This design-centric course examines the broad question of what an interface is and what role a designer plays in creating a user interface. Learning how to design and articulate meaning using color, type, and imagery is essential to making interfaces function clearly and seamlessly. Through a series of lectures and visual exercises, you will focus on the many individual elements and components that make up the skillset of an interface designer. By the end of this course, you will be able to describe the key formal elements of clear, consistent, and intuitive UI design, and apply your learned skills to the design of a static screen-based interface.
This is the first course in the UI/UX Design Specialization, which brings a design-centric approach to user interface (UI) and user experience (UX) design, and offers practical, skill-based instruction centered around a visual communications perspective, rather than on one focused on marketing or programming alone.
These courses are ideal for anyone with some experience in graphic or visual design and who would like to build their skill set in UI or UX for app and web design. It would also be ideal for anyone with experience in front- or back-end web development or human-computer interaction and want to sharpen their visual design and analysis skills for UI or UX.
Course and Specialization Overview
-Welcome! In this first module I will summarize the assignments and expectations of this course, as well as the UI/UX Design Specialization.
What IS a user interface anyway?
-In this first week we will look at some basic broad concepts and contexts for user interfaces, looking at examples both on and off-screen. We will look at basic principles of interaction theory, discuss the relationship between UI and UX, and examine the relationship between coding and designing. We will discuss the roles of functionality and aesthetics in interface design and outline a "form-first" philosophy to user interface design. This week will focus on background information and terminology and will give you the context and vocabulary necessary before you start making great interfaces!
Formal Elements of Interface Design
-This week we are going to examine the various formal elements that make up an interface. We’ll start out with the larger questions of content, context and audience that frame any UI/UX project. In other words: What is it? Who is it for? And, where does it live? And we’ll look at the big picture of overall design direction, what is often referred to as “look and feel”. From there we’ll go into detail of how the basic components of how visual design works in the context of interface design: language, shape, color, imagery, typography, and icons. These areas will be the formal building blocks you will use to create the more complex visual structure of a screen-based user interface.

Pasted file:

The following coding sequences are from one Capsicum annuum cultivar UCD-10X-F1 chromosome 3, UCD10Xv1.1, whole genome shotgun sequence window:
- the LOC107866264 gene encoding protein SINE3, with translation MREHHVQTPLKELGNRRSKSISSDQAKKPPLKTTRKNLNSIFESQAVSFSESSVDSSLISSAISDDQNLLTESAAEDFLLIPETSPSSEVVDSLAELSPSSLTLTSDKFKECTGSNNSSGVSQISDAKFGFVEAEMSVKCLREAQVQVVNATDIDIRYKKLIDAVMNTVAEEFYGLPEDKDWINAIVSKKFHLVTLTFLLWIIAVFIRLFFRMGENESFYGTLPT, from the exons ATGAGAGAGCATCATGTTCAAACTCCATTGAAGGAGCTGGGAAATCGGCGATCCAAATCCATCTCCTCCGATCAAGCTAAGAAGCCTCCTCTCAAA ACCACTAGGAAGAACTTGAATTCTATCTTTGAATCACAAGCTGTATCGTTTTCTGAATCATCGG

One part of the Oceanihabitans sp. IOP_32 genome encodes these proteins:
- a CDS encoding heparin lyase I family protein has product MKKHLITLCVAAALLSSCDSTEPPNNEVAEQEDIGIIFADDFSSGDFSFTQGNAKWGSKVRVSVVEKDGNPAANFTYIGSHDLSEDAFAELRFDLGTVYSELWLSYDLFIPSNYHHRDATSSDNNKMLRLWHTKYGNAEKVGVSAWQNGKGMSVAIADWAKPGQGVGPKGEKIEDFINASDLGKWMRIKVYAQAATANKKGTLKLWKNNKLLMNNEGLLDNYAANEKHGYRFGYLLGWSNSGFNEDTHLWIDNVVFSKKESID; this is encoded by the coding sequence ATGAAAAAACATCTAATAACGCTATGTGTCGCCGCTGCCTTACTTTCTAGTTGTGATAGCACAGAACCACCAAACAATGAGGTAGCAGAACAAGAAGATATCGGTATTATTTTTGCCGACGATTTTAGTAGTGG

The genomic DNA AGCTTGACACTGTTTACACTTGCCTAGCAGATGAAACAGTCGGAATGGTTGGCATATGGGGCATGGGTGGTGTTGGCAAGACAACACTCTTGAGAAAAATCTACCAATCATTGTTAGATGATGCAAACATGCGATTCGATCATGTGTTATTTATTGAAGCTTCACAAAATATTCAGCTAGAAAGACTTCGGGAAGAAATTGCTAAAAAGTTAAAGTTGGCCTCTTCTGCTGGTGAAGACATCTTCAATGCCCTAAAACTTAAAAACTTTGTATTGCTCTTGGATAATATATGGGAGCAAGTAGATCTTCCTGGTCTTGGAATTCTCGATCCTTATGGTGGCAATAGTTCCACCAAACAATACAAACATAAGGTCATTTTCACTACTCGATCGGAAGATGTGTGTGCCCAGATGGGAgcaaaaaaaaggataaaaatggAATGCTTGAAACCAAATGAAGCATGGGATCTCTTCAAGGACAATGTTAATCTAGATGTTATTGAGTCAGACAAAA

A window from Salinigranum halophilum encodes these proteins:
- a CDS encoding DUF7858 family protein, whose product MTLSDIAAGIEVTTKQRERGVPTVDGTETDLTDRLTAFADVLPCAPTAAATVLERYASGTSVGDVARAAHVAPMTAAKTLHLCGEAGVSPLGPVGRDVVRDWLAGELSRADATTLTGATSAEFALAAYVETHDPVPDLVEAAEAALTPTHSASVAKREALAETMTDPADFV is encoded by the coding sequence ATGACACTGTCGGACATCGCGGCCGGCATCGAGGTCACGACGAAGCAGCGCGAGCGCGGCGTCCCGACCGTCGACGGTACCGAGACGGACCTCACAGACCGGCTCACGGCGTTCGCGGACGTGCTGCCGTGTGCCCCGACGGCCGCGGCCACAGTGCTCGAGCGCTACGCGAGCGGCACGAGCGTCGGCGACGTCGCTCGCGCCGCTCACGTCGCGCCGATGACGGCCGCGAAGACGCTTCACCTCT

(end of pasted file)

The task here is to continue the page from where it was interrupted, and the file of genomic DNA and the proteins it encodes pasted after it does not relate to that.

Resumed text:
Active Elements of Interface Design
-This week we are going to take our static interface elements and begin to think about how a user interacts with them. In other words, how to bring these elements a stage closer to having a life on the screen. We’ll be looking at navigational conventions, such as menus, buttons, and icons in different states. Our focus will move from what the graphic interface looks like, to include how it works and how it responds to the user. By adding interactivity to our static designs, the idea is to think more deeply about the role the designer plays in shaping a user’s interactive experience.
Composing the Elements of Interface Design
-This week we are going to take our individual interface components and see what happens when we try to put them together into a more complex structure. We’ll be looking at how to get our components to work harmoniously as a family, figuring out how hierarchy works in the interface, and discussing conventions and expectations of contemporary interface design. We’ll also be examining how to navigate to different screens and how to build visual relationships between different kinds of content within a single site. Finally, we’ll be discussing different platforms, how to create variable content for different screen sizes, and looking at how to organize complex bodies of content into user-friendly structures.